(1910 - 2009) American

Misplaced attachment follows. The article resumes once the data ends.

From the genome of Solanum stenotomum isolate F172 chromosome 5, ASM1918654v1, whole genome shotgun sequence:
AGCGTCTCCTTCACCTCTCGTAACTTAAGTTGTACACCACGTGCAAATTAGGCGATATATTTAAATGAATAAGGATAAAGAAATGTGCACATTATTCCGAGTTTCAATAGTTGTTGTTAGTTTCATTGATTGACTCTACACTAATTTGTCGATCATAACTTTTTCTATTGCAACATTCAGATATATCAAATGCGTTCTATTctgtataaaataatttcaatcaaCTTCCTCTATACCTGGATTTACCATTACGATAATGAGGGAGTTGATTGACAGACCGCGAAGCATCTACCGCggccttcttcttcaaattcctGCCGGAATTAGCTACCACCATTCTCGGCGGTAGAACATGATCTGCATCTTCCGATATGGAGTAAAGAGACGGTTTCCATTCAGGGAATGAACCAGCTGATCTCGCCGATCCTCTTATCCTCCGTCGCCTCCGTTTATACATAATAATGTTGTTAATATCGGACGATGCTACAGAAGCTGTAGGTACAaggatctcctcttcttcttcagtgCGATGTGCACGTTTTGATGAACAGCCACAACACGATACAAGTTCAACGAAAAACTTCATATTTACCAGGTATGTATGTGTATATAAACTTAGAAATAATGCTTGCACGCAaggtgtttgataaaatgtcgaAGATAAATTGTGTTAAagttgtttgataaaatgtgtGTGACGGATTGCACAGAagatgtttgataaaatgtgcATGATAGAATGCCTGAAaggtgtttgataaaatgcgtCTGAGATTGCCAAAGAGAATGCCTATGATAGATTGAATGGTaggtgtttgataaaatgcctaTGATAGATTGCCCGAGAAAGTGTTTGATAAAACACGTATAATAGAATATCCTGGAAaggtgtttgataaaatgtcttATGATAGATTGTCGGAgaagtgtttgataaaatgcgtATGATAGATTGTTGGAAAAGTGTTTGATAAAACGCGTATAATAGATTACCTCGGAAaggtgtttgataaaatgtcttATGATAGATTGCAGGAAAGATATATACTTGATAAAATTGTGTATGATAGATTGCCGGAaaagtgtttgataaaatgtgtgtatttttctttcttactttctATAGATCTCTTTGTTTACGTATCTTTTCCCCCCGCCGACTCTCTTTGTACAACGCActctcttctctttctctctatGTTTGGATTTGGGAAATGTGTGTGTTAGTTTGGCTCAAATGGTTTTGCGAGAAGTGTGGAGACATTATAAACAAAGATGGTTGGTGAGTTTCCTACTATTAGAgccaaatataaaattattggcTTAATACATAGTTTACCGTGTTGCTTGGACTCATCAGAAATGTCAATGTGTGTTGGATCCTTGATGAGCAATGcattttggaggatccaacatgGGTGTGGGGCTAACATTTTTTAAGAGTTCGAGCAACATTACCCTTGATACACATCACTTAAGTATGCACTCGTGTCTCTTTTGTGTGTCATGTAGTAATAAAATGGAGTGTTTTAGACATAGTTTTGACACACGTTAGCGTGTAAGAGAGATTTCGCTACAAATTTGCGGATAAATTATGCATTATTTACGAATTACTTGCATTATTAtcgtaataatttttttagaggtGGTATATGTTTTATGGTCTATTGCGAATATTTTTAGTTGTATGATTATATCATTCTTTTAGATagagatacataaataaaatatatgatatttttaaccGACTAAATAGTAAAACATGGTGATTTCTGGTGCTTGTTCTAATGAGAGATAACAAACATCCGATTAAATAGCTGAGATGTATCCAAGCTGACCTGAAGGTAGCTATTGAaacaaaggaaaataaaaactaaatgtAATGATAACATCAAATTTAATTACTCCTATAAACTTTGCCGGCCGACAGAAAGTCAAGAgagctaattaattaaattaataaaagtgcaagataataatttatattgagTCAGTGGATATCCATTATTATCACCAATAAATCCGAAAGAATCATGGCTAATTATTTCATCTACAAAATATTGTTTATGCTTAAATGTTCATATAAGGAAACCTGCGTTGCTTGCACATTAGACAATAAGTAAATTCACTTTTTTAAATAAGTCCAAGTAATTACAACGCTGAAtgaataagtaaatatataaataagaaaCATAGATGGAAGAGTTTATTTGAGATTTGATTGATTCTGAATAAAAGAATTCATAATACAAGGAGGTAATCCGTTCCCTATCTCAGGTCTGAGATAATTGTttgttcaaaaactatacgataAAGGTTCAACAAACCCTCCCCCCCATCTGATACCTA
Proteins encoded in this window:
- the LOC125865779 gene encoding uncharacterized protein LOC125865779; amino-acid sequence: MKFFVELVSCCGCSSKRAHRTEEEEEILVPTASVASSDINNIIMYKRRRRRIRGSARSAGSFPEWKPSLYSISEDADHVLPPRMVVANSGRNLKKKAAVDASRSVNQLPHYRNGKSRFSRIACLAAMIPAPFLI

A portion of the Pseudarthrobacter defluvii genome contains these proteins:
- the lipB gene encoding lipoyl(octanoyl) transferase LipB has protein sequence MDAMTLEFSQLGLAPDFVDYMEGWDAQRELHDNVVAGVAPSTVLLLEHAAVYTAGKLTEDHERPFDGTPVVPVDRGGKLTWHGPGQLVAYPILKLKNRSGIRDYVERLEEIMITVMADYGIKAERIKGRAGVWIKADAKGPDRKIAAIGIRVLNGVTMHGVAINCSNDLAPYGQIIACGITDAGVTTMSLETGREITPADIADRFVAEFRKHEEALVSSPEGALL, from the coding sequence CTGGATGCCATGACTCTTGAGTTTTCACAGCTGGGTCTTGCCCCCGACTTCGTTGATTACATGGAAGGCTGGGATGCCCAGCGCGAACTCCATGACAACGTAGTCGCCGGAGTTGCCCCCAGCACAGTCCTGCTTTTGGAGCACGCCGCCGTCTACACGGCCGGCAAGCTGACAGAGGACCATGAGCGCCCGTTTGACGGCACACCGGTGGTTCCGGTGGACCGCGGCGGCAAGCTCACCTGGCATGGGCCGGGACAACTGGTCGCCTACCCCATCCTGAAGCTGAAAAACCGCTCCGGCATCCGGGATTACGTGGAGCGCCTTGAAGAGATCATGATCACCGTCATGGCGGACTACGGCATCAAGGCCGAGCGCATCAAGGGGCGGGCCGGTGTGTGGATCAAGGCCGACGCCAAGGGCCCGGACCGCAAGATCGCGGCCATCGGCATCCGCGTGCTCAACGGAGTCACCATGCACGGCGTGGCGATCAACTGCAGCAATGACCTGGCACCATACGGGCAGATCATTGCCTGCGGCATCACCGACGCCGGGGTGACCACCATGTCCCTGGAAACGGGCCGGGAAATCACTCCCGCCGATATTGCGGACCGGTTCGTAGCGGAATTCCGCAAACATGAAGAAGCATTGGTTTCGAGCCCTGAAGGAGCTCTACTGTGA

Julius Shulman (1910-2009) and his family moved to California from a small Connecticut farm in at the age of ten. His career as an architectural photographer began in 1936 when he showed Richard Neutra some photographs he had made of the architect's Kun Residence in Los Angeles. Neutra liked the images and asked Shulman to photograph more of his houses for him. Ultimately, Shulman photographed most of Richard Neutra's work and was introduced to other modernist architects working in Southern California. His extraordinary client list eventually included: Charles and Ray Eames, Raphael Soriano, John Lautner, Pierre Koenig, Rudolf Schindler, Frank Lloyd Wright, and hundreds of others. Shulman did not merely document significant architecture, but interpreted it, becoming one of the most important and influential architectural photographers in history. In fact, when most people think of the work of Neutra, it is Shulman's images that come to mind. As Neutra said, "His work will survive me. Film is stronger and good glossy prints are easier to ship than brute concrete, stainless steel, or even ideas." Shulman retired from active architectural work in 1989. His photographs continue to appear in hundreds of magazines and books, as well as several recent monographs that have received critical attention. Among his honors, Shulman is the only photographer to have been granted honorary lifetime membership in the American Institute of Architects. In 1998 he was given a lifetime achievement award by ICP.